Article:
“Your mom, though—did she grow up in Avignon? Or just raise you and Adeline there?”
GM: “She raised all my sisters there,” Cécilia corrects. “Even Simmone was born in Avignon, though she was just a baby when we came over. We still have a house where we spend summers. We don’t want her to grow up too American.” Cécilia smiles in seeming jest. “Maman came to Avignon when she was very little, but she was actually born in Spain.”
Emmett: “Really? Were her parents French? I don’t actually know much about your family, or your history.”
He doesn’t say or your dad, but he doesn’t need to.
GM: Cécilia laughs. “You’ve met Maman and all five of my sisters, El. That’s more than I can say for your family. I know your dad isn’t around much, but when am I going to meet Devin and your mom, or come over to your house?”
Emmett: “My mom…” he pauses, there. “You can meet her. If you want to. She can be a lot, though. And my house is boring, but if you want to come, you can.”
Tricky, but doable. He’s talked to Ron about this eventuality. He’s quiet for a moment.
“You know it’s nothing about you that makes me nervous about introducing you to them, right?” He goes on, “It’s just… not every family is perfect. And I’m not sure how often you’ve had to see that. Because, well, it sounds like yours is.”
GM: Cécilia smiles wanly. “Perfect is relative, El. My family is very lucky, but I wouldn’t say we’re perfect. We have fights and bad days and times things don’t go our way, like with Lee at that dance. I actually read a scientific study somewhere once that having four or more girls and no boys is the most unhappy combination of children a family can have.”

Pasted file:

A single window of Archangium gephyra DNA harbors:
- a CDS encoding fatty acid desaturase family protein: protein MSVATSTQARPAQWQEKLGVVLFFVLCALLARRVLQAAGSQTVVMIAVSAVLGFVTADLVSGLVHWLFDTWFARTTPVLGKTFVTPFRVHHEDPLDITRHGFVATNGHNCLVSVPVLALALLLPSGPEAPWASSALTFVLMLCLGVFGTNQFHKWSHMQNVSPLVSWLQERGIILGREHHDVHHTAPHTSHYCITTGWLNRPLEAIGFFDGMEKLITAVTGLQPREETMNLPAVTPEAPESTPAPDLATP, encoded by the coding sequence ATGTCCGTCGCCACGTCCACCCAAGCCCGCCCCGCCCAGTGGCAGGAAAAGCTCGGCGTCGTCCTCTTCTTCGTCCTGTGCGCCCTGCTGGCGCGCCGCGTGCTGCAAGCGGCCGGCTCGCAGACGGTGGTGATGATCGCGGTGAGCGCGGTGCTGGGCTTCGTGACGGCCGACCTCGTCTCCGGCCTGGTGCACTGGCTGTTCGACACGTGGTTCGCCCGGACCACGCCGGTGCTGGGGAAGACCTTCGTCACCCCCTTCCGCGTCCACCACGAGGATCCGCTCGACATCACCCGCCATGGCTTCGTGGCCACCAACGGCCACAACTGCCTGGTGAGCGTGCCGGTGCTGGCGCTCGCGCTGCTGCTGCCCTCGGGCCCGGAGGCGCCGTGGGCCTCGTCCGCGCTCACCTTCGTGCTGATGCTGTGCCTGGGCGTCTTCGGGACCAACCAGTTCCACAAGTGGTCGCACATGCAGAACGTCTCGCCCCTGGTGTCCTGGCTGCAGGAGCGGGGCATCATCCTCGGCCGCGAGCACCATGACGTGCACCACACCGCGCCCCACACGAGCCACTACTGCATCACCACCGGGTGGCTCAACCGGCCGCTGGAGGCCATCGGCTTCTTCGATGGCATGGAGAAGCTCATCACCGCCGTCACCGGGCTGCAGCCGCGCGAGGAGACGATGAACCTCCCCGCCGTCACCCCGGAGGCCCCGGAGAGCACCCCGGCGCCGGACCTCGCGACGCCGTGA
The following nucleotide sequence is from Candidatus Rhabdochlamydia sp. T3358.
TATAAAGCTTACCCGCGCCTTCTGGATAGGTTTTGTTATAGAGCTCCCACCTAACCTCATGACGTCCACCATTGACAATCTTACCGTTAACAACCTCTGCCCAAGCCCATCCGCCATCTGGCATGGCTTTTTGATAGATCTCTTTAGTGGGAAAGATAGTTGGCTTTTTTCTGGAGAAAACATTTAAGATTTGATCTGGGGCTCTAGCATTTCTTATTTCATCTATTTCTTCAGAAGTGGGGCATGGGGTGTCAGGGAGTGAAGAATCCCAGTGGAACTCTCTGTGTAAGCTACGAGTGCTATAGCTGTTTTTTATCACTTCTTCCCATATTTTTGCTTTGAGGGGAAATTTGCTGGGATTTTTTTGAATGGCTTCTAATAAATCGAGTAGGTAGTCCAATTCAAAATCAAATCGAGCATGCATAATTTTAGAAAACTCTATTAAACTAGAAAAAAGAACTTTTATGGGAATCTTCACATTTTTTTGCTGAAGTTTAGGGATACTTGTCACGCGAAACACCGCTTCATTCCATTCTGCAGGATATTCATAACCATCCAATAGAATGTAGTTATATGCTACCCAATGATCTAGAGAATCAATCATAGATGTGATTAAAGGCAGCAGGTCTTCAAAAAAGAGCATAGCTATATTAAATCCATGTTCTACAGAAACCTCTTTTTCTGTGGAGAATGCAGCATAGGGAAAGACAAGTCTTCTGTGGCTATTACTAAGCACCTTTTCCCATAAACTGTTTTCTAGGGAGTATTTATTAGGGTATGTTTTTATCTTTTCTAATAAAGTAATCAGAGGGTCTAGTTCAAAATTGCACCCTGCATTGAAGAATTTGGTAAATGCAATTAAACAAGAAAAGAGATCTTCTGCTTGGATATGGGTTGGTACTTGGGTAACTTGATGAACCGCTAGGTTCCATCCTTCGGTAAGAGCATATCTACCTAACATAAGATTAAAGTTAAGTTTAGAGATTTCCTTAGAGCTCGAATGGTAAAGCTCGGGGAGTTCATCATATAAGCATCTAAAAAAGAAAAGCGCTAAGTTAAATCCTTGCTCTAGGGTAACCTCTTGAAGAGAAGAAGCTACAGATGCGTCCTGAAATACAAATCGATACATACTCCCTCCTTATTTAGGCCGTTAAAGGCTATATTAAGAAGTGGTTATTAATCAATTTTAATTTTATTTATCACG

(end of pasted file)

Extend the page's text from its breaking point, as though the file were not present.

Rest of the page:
Emmett: Really? What about two boys, one girl, all dead?
“It’s hard to imagine you fighting with any of them. You’re the most patient person I’ve ever met.”
GM: The wan smile doesn’t go away. “Then you should get to know Maman better, because she’s the most patient person I’ve ever met. But everyone fights at some point. My sisters are mainly good at making up. And not everyone in our family is happy, either. My aunt might be one of the most unhappy women I know.”
Emmett: “I didn’t know you had an aunt. Is she back in Avignon?”
GM: Cécilia nods. “My family goes back every summer, like I said, but she doesn’t always want to see us. She’s very sad. Very tired. Young children with lots of energy just don’t agree with her.”
Emmett: “I have an uncle like that.” He actually does. “Undiagnosed depression, or something. He just has these moods where he won’t tell anybody anything. Uncle Roy. Is she close to your mom, your aunt?”
GM: “Very close,” Cécilia nods. “She usually doesn’t want my sisters around, but she and Maman can talk for hours.”
“I’m sorry about your Uncle Roy. Maybe you could introduce me to him, too. Routines, or ruts, can exacerbate depression. It can be helpful for them to meet new people and see or do new things.”
Emmett: “If I can catch him in a good mood, I’ll trade you for meeting your aunt—what’d you say her name was?— if she ever comes to town.”
He mentally adds another name of people she might have to meet to the list.
He finds himself studying the lines of her face, trying to make out features that are her own, that he cannot recall seeing on Abèlia’s. “What about the other side of your family? Any connection there”
It’s asked tactfully enough, but he can feel her dancing around the subject and he needs to pin it down.